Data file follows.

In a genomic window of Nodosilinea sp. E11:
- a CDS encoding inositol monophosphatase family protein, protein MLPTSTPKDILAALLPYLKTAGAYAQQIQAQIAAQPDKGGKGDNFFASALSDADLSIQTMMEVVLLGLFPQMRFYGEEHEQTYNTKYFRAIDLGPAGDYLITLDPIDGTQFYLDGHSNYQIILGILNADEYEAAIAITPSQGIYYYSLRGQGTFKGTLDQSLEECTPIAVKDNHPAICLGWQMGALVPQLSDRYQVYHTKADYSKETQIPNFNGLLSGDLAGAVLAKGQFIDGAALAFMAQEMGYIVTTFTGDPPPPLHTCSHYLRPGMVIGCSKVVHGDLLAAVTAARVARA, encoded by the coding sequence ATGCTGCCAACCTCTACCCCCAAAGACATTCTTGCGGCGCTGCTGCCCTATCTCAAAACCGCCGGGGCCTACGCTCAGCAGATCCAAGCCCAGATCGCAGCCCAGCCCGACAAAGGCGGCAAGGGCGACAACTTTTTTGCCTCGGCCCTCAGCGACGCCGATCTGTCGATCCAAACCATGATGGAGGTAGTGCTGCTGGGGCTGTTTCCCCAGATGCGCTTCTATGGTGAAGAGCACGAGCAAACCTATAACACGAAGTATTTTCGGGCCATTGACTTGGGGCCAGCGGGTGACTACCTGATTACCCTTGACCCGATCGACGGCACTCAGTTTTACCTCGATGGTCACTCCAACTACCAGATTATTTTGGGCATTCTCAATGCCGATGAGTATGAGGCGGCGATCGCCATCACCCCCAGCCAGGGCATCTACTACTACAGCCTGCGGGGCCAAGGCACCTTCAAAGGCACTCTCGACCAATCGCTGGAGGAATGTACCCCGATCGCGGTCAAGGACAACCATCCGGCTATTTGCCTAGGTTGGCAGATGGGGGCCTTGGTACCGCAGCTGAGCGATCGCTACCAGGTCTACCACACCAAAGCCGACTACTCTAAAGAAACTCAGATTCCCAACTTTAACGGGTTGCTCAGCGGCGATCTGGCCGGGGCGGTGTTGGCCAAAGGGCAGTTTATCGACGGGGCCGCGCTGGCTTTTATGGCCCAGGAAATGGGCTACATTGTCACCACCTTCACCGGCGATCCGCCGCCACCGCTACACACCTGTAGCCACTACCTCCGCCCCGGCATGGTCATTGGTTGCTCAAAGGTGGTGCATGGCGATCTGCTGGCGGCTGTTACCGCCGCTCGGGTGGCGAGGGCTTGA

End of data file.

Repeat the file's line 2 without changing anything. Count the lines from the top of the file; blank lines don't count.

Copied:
- a CDS encoding inositol monophosphatase family protein, protein MLPTSTPKDILAALLPYLKTAGAYAQQIQAQIAAQPDKGGKGDNFFASALSDADLSIQTMMEVVLLGLFPQMRFYGEEHEQTYNTKYFRAIDLGPAGDYLITLDPIDGTQFYLDGHSNYQIILGILNADEYEAAIAITPSQGIYYYSLRGQGTFKGTLDQSLEECTPIAVKDNHPAICLGWQMGALVPQLSDRYQVYHTKADYSKETQIPNFNGLLSGDLAGAVLAKGQFIDGAALAFMAQEMGYIVTTFTGDPPPPLHTCSHYLRPGMVIGCSKVVHGDLLAAVTAARVARA, encoded by the coding sequence ATGCTGCCAACCTCTACCCCCAAAGACATTCTTGCGGCGCTGCTGCCCTATCTCAAAACCGCCGGGGCCTACGCTCAGCAGATCCAAGCCCAGATCGCAGCCCAGCCCGACAAAGGCGGCAAGGGCGACAACTTTTTTGCCTCGGCCCTCAGCGACGCCGATCTGTCGATCCAAACCATGATGGAGGTAGTGCTGCTGGGGCTGTTTCCCCAGATGCGCTTCTATGGTGAAGAGCACGAGCAAACCTATAACACGAAGTATTTTCGGGCCATTGACTTGGGGCCAGCGGGTGACTACCTGATTACCCTTGACCCGATCGACGGCACTCAGTTTTACCTCGATGGTCACTCCAACTACCAGATTATTTTGGGCATTCTCAATGCCGATGAGTATGAGGCGGCGATCGCCATCACCCCCAGCCAGGGCATCTACTACTACAGCCTGCGGGGCCAAGGCACCTTCAAAGGCACTCTCGACCAATCGCTGGAGGAATGTACCCCGATCGCGGTCAAGGACAACCATCCGGCTATTTGCCTAGGTTGGCAGATGGGGGCCTTGGTACCGCAGCTGAGCGATCGCTACCAGGTCTACCACACCAAAGCCGACTACTCTAAAGAAACTCAGATTCCCAACTTTAACGGGTTGCTCAGCGGCGATCTGGCCGGGGCGGTGTTGGCCAAAGGGCAGTTTATCGACGGGGCCGCGCTGGCTTTTATGGCCCAGGAAATGGGCTACATTGTCACCACCTTCACCGGCGATCCGCCGCCACCGCTACACACCTGTAGCCACTACCTCCGCCCCGGCATGGTCATTGGTTGCTCAAAGGTGGTGCATGGCGATCTGCTGGCGGCTGTTACCGCCGCTCGGGTGGCGAGGGCTTGA